India, Pakistan Talks 'Narrow' Kashmir Differences, Menon Says

20 May 2008
Bloomberg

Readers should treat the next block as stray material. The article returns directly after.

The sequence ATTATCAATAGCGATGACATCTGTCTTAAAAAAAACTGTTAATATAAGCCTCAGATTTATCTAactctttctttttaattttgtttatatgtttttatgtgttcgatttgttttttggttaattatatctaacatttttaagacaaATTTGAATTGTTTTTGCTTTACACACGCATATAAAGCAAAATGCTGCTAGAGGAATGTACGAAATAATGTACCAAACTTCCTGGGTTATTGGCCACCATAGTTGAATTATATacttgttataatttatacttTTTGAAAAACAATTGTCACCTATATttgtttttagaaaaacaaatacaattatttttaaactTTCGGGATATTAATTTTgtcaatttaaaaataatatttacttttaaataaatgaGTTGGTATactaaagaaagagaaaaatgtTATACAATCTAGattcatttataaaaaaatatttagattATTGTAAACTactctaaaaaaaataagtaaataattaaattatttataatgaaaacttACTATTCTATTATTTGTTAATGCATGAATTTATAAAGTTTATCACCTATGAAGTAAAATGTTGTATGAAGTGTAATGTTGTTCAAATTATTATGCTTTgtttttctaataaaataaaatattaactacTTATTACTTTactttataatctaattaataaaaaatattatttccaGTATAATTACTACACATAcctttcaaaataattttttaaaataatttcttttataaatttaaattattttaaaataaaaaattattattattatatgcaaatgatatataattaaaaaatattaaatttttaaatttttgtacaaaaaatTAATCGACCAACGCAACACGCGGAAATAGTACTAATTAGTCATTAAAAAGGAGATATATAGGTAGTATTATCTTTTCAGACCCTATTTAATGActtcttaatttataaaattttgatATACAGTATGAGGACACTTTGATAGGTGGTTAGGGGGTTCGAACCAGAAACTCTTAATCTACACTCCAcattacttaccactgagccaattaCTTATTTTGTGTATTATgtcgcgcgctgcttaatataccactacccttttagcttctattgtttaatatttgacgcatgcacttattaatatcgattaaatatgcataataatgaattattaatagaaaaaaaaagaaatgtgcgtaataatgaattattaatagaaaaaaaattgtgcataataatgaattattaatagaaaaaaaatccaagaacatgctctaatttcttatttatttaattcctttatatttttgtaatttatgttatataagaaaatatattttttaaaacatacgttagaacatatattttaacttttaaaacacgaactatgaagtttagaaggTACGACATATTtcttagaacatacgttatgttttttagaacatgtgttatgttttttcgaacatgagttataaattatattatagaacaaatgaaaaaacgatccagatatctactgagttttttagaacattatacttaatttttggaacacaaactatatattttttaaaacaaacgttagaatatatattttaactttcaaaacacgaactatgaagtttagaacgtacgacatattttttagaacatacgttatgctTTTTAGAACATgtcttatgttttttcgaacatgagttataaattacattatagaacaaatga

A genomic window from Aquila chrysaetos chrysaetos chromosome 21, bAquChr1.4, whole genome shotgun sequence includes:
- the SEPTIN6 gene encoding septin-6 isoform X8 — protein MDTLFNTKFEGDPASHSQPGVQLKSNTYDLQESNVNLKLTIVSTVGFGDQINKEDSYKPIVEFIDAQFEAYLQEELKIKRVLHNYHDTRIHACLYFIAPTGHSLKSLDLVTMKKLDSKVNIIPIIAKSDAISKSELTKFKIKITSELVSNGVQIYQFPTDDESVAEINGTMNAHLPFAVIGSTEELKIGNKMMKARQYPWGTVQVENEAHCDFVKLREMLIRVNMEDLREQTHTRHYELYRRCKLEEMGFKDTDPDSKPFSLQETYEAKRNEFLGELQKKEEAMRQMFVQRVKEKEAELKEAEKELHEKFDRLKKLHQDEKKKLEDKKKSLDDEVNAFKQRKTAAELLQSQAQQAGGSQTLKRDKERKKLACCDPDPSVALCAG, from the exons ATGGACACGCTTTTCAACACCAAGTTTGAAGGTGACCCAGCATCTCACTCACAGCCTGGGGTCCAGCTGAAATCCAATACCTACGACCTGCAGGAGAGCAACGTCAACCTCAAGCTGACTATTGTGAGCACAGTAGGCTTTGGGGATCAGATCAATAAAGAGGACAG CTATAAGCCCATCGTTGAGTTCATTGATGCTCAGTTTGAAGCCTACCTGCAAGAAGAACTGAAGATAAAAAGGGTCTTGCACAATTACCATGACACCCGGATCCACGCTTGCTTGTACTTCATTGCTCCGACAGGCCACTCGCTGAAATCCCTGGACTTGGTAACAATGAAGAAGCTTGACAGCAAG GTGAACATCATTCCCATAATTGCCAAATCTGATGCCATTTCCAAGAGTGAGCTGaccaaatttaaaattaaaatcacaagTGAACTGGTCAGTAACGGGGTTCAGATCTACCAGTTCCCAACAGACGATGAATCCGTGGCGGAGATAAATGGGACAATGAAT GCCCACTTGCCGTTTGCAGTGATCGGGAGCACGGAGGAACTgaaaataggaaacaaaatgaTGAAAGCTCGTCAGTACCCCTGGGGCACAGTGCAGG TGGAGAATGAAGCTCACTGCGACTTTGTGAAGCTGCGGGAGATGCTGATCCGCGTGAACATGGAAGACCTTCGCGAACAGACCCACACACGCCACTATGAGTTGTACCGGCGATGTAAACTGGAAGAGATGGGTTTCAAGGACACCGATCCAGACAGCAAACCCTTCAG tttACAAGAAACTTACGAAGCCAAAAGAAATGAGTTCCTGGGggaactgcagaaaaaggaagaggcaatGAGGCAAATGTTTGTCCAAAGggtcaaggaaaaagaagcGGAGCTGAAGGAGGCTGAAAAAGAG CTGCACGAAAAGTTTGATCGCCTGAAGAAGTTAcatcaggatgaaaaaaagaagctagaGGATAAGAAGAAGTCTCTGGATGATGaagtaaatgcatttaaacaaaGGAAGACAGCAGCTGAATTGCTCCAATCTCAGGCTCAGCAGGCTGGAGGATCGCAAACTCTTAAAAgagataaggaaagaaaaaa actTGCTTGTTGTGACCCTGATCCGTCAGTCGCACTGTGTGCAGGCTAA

Islamabad: India and Pakistan narrowed their differences on Kashmir, the disputed territory delaying their efforts to improve relations, Indian Foreign Secretary Shivshankar Menon said. Talks with Pakistan's Foreign Secretary Salman Bashir in Islamabad yesterday were of 'unparalleled depth, intensity and quality,' Menon said, according to Indian state-run broadcaster Doordarshan. 'We have made progress in dealing with issues that effect the welfare of people' in Kashmir. The ministers were preparing for a new round of peace talks that begins in Islamabad today when Indian Foreign Minister Pranab Mukherjee meets with his Pakistani counterpart Makhdoom Shah Mahmood Qureshi. The nuclear-armed South Asian neighbors began improving relations in April 2003 after they came close to fighting a fourth war the previous year. Kashmir, the Himalayan region claimed by both countries, caused two of the three wars they have fought since 1947. A 19-year-old insurgency in the region has killed about 50,000 people. Pakistan denies Indian allegations it provides support for separatists in Jammu and Kashmir, India's only Muslim-majority state. More than a dozen guerrilla groups have been fighting since 1989 for Jammu and Kashmir's independence from India or its merger with Pakistan. 'What clearly emerged from the meeting is that both sides have the will and determination to carry forward the peace process to move toward full normalization of ties,' the official Associated Press of Pakistan cited Menon as saying. Transport Services The sides discussed increasing bus and truck transport links and easing permits required to cross the line dividing Indian- and Pakistan-controlled Kashmir, he said. The countries are 'much, much closer' to settling other territorial disputes such as control of the Siachen glacier and the Sir Creek maritime border, he said. The talks are the first since multiparty democracy was restored in Pakistan in general elections in February. The peace process stalled last year because of political turmoil in Pakistan when President Pervez Musharraf imposed emergency rule in November. Prime Minister Yousuf Raza Gilani's eight-week-old coalition government, formed by four opposition parties that won the Feb. 18 ballot, is being hampered by a disagreement on whether to remove Musharraf from office. Truce Violations Menon said he raised the issue of two alleged violations of a 2003 cease-fire accord in Kashmir that occurred in the past month when Pakistani soldiers fired across the dividing line. Pakistan has denied there was any 'unprovoked firing.' Increasing cooperation to combat terrorism was also discussed, Menon said, without giving details. 'The stopping of cross-border terrorism is a very high priority,' Menon said before yesterday's meeting. Nine bombs exploded on May 13 in six locations in the old walled city of Jaipur in northern India. The attack was partly aimed at destabilizing ties with Pakistan, Indian Prime Minister Manmohan Singh told the Hindu newspaper May 18. Terrorism is a 'common threat' and both countries have made progress during the past four years and 'we hope to make further progress,' Pakistan's Foreign Ministry spokesman Mohammad Sadiq said in a statement before the talks began. A fourth round of talks held under the process known as the 'composite dialogue' ended in March 2007. Since the start of the discussions in June 2004, India and Pakistan have set up five bus services and two train links and released civilian prisoners and fishermen in each other's custody. Both nations have put in place an accord on nuclear risk reduction, pre-notification on testing of ballistic missiles and hotlines between the coast guards and foreign secretaries.